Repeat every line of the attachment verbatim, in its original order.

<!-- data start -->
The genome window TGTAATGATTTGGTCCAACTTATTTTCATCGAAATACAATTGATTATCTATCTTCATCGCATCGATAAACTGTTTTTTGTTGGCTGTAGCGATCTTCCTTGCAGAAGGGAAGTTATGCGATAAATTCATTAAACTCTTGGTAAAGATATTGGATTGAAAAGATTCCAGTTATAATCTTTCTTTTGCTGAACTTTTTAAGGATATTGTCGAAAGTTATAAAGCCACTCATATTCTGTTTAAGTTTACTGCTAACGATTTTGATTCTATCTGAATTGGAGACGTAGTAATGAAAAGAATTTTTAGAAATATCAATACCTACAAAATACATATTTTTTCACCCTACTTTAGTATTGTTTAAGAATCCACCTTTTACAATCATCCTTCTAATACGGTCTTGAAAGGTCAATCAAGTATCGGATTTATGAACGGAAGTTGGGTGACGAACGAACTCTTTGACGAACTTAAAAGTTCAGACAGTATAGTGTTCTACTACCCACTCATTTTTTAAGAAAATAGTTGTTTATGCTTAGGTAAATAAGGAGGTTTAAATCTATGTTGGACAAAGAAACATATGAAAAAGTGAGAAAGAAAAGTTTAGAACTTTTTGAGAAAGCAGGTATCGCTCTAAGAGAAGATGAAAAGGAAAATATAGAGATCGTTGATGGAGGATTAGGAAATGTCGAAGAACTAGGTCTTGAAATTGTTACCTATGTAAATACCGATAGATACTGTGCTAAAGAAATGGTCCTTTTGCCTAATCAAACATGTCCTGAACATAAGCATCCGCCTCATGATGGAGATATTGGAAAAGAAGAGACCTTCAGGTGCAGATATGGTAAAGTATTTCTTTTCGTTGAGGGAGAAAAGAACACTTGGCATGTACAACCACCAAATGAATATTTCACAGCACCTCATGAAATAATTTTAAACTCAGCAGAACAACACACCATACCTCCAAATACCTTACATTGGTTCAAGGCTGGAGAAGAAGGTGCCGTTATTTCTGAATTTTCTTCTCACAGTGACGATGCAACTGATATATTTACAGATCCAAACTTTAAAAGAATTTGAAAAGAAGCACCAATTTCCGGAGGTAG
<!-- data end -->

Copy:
The genome window TGTAATGATTTGGTCCAACTTATTTTCATCGAAATACAATTGATTATCTATCTTCATCGCATCGATAAACTGTTTTTTGTTGGCTGTAGCGATCTTCCTTGCAGAAGGGAAGTTATGCGATAAATTCATTAAACTCTTGGTAAAGATATTGGATTGAAAAGATTCCAGTTATAATCTTTCTTTTGCTGAACTTTTTAAGGATATTGTCGAAAGTTATAAAGCCACTCATATTCTGTTTAAGTTTACTGCTAACGATTTTGATTCTATCTGAATTGGAGACGTAGTAATGAAAAGAATTTTTAGAAATATCAATACCTACAAAATACATATTTTTTCACCCTACTTTAGTATTGTTTAAGAATCCACCTTTTACAATCATCCTTCTAATACGGTCTTGAAAGGTCAATCAAGTATCGGATTTATGAACGGAAGTTGGGTGACGAACGAACTCTTTGACGAACTTAAAAGTTCAGACAGTATAGTGTTCTACTACCCACTCATTTTTTAAGAAAATAGTTGTTTATGCTTAGGTAAATAAGGAGGTTTAAATCTATGTTGGACAAAGAAACATATGAAAAAGTGAGAAAGAAAAGTTTAGAACTTTTTGAGAAAGCAGGTATCGCTCTAAGAGAAGATGAAAAGGAAAATATAGAGATCGTTGATGGAGGATTAGGAAATGTCGAAGAACTAGGTCTTGAAATTGTTACCTATGTAAATACCGATAGATACTGTGCTAAAGAAATGGTCCTTTTGCCTAATCAAACATGTCCTGAACATAAGCATCCGCCTCATGATGGAGATATTGGAAAAGAAGAGACCTTCAGGTGCAGATATGGTAAAGTATTTCTTTTCGTTGAGGGAGAAAAGAACACTTGGCATGTACAACCACCAAATGAATATTTCACAGCACCTCATGAAATAATTTTAAACTCAGCAGAACAACACACCATACCTCCAAATACCTTACATTGGTTCAAGGCTGGAGAAGAAGGTGCCGTTATTTCTGAATTTTCTTCTCACAGTGACGATGCAACTGATATATTTACAGATCCAAACTTTAAAAGAATTTGAAAAGAAGCACCAATTTCCGGAGGTAG